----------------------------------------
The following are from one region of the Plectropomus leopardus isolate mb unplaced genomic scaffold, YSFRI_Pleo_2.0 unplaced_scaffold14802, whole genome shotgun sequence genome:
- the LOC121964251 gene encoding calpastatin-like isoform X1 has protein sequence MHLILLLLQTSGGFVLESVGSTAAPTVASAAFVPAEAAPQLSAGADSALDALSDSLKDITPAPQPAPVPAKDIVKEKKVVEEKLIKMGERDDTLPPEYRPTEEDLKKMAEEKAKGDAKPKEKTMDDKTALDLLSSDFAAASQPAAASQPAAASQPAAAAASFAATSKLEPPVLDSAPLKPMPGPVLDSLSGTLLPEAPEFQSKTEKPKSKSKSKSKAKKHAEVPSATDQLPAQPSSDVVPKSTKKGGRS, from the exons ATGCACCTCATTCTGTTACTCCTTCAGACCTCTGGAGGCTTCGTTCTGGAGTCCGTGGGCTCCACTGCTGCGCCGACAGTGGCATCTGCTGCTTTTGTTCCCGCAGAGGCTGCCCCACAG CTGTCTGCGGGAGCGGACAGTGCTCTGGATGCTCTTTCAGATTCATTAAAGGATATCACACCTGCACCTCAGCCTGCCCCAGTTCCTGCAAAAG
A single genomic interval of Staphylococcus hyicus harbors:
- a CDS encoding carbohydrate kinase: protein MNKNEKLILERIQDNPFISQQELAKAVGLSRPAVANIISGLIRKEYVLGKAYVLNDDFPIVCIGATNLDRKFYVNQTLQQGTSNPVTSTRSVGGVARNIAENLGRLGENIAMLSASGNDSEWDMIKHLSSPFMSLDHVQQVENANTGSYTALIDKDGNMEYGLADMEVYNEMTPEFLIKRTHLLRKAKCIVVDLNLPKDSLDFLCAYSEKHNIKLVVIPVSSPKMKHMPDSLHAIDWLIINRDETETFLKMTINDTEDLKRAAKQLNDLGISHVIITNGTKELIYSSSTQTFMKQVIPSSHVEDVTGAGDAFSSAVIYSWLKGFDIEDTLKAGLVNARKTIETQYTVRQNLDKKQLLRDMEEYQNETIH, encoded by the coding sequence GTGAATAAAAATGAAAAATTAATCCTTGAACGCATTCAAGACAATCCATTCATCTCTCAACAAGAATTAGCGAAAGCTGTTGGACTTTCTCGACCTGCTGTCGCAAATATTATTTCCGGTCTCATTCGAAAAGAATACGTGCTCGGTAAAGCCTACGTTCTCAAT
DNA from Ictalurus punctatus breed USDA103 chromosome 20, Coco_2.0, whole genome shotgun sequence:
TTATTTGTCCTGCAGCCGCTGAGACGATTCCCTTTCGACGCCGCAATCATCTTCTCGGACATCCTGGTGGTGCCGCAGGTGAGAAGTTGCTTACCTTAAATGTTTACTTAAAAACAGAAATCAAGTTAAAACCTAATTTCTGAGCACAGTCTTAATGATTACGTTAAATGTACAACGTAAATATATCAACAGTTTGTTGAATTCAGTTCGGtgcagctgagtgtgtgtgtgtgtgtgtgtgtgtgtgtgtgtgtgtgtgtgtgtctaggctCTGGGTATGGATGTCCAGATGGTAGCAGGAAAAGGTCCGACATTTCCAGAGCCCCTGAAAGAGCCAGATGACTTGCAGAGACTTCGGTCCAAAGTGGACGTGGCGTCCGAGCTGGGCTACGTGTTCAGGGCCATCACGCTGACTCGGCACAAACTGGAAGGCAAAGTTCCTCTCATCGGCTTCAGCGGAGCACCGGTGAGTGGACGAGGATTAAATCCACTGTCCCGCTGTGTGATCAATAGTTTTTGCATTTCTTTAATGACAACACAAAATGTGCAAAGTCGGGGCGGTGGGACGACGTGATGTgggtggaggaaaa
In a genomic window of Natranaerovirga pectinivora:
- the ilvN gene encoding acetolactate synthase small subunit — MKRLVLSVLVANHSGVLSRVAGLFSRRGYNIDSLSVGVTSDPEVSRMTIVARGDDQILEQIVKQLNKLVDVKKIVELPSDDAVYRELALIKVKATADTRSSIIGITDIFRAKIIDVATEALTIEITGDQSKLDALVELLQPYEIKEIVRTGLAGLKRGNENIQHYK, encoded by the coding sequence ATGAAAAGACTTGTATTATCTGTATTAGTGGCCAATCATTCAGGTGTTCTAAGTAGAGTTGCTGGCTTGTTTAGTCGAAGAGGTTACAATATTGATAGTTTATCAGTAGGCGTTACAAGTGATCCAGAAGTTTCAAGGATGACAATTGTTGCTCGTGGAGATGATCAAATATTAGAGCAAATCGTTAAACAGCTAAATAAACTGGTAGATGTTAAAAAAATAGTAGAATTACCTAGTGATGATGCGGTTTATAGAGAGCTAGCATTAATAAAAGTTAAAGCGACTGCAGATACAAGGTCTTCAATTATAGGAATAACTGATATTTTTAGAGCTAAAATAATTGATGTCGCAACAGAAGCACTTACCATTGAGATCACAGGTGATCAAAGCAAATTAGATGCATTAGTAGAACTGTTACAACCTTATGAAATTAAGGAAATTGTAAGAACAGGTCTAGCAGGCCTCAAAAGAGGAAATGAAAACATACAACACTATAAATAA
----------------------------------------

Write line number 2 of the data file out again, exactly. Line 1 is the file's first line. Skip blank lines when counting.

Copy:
- the LOC121964251 gene encoding calpastatin-like isoform X1 has protein sequence MHLILLLLQTSGGFVLESVGSTAAPTVASAAFVPAEAAPQLSAGADSALDALSDSLKDITPAPQPAPVPAKDIVKEKKVVEEKLIKMGERDDTLPPEYRPTEEDLKKMAEEKAKGDAKPKEKTMDDKTALDLLSSDFAAASQPAAASQPAAASQPAAAAASFAATSKLEPPVLDSAPLKPMPGPVLDSLSGTLLPEAPEFQSKTEKPKSKSKSKSKAKKHAEVPSATDQLPAQPSSDVVPKSTKKGGRS, from the exons ATGCACCTCATTCTGTTACTCCTTCAGACCTCTGGAGGCTTCGTTCTGGAGTCCGTGGGCTCCACTGCTGCGCCGACAGTGGCATCTGCTGCTTTTGTTCCCGCAGAGGCTGCCCCACAG CTGTCTGCGGGAGCGGACAGTGCTCTGGATGCTCTTTCAGATTCATTAAAGGATATCACACCTGCACCTCAGCCTGCCCCAGTTCCTGCAAAAG